Yong L. Joo
Yong Lak Joo is a professor in the School of Chemical & Biomolecular Engineering at Cornell University. He received his B.S. degree at Seoul National University in Korea in 1989, and received his M.S. and Ph.D. in Chemical Engineering at Stanford University in 1993. From 1993 and 1999, he was a senior research engineer at Hanwha Chemical Corporation in Korea. Prior to joining Cornell in 2001, Yong Lak Joo did two years of a postdoctoral research in the Department of Chemical Engineering at MIT.
His research focuses on the integration of molecular details into a macroscopic level in polymeric materials processing. He received a 3M Faculty Award in 2004. He is also a recipient of a National Science Foundation CAREER Award and a DuPont Young Professor Award. He also received an Excellence in Teaching Award in College of Engineering, Cornell University.
Our research focuses on the integration of continuum analysis with molecular details in polymeric materials processing. Areas of current interests include the microstructural rheology and processing of complex fluids, the formation of nanostructures in nanofibers, and the occurrence of viscoelastic instabilities in polymer flows. In particular, we have recently laid the new foundation for experimental and theoretical studies on advanced, scalable manufacturing processes based on the flow instability such as gas-assisted electrospinning and Taylor-Couette (T-C) reactors with axial flow. Incorporation of high loading of inorganic precursors into water-soluble polymers in gas-assisted electrospinning gave rise to cost-effective, facile production of metallic and ceramic nanofibers. Comprehensive mesoscale modeling and simulation studies on the dynamics of confined assembly of block copolymer/nanoscale filler systems lead to ceramic and metallic nanofibers with tailored nanostructures such as ordered mesopores which are being used in reaction studies in various catalysts and energy storage devices. The newly developed model reactor based on continuous T-C offers fundamental studies on the effect of flow structures on crystallization, absorption, extraction and chemical reactions.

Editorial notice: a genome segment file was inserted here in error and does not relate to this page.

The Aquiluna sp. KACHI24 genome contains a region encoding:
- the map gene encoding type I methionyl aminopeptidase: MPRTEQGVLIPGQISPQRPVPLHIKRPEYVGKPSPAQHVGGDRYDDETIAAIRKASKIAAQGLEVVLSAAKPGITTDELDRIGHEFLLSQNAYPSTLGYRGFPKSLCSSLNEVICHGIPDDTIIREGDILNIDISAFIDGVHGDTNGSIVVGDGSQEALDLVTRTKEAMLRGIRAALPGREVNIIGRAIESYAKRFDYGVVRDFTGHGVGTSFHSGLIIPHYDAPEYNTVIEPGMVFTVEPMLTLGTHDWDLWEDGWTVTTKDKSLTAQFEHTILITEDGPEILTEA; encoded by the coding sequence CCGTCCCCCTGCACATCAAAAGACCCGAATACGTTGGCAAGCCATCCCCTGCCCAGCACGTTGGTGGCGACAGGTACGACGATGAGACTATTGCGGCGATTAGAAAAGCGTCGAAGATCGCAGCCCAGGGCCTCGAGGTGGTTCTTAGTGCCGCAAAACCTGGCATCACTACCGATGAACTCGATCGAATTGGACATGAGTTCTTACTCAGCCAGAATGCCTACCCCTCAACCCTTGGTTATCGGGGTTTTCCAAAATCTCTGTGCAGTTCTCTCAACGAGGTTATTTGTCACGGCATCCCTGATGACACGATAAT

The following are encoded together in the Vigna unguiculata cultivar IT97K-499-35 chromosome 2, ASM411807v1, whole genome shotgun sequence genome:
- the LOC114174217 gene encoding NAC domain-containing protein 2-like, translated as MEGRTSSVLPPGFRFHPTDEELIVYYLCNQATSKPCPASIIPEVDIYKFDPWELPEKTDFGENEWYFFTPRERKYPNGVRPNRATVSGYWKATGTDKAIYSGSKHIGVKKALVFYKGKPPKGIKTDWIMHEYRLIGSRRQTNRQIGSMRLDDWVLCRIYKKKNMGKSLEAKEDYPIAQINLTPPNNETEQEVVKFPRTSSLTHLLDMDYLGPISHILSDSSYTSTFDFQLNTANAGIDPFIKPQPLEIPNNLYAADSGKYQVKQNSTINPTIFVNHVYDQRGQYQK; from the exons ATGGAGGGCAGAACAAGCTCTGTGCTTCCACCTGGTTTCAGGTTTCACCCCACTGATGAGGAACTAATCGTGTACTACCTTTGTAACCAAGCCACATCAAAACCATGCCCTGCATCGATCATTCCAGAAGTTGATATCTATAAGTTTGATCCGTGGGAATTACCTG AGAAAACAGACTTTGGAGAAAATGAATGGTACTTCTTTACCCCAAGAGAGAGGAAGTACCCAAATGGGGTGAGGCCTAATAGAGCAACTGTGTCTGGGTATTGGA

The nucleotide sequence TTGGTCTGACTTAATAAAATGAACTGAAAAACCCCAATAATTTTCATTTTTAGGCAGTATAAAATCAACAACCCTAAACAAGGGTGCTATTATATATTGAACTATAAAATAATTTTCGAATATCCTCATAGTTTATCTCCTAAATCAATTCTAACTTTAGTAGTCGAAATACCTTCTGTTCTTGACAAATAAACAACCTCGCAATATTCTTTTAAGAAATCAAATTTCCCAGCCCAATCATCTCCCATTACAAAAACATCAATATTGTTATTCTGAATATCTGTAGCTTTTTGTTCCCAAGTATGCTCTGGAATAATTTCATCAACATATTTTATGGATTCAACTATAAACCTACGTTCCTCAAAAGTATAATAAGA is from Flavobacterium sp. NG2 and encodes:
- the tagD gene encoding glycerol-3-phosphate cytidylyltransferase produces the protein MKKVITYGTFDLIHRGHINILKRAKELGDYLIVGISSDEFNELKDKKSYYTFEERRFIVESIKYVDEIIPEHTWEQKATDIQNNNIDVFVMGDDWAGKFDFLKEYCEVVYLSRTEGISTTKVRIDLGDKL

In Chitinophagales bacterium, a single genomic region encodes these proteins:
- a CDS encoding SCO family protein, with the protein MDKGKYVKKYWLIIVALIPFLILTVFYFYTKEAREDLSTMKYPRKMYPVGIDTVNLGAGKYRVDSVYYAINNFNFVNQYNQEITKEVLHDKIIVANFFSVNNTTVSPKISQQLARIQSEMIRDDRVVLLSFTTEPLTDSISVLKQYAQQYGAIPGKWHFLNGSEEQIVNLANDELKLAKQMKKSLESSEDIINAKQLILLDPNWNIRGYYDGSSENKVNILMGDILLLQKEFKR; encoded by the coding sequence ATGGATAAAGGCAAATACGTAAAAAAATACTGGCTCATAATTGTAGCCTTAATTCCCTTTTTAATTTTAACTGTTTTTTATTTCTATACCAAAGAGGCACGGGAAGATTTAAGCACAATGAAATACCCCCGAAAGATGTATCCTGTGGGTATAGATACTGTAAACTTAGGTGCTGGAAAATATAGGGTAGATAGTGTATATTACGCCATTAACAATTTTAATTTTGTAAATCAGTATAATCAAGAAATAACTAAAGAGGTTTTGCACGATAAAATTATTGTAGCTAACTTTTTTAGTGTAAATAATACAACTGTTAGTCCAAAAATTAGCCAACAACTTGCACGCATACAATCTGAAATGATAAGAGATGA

* Graduate Teaching - Mathematical Method in Chemical Engineering; Advanced Fluid Mechanics and Heat Transfer * Undergraduate Teaching - Plant Design; Analysis of Separation Processes
- 2015. "Synergy between Metal Oxide Nanofibers and Graphene Nanoribbons for Rechargeable Lithium-Oxygen Battery Cathodes." Advanced Energy Materials 5: 1401412. .
- 2015. "Critical Contribution of Unzipped Graphene Nanoribbons to Stable Silicon Rich-Carbon Fiber Anodes for Rechargeable Li-ion Batteries." Nano Energy 16: 446-457. .
- 2014. "Further Improvement of Battery Performance via Charge Transfer Enhanced by Solution-based Antimony Doping into Tin Dioxide Nanofiber." Journal of Materials Chemistry A 2: 8323-8327. .
- 2014. "Silicon-rich carbon nanofibers from water-based spinning: the synergy between silicon and carbon for Li-ion battery anode application." ChemElectroChem 1: 220-226. .
- 2014. "Controlling the Dispersion and Orientation of Nanorods in Polymer Melt under Shear: Coarse-Grained Molecular Dynamics Simulation Study." Journal of Chemical Physics 140: 124903. .
Selected Awards and Honors
- Suktap Excellence in Teaching Award (Korea University) 2007
- Micheal Tien '72 Excellence in Teaching Award (Cornell University) 2006
- DuPont Young Professor Award (DuPont) 2005
- National Science Foundation CAREER Award (National Science Foundation) 2005
- 3M Faculty Award (3M Corporation) 2004
- BS (Chemical Engineering), Seoul National University, 1989
- MS (Chemical Engineering), Stanford University, 1990
- Ph D (Chemical Engineering), Stanford University, 1993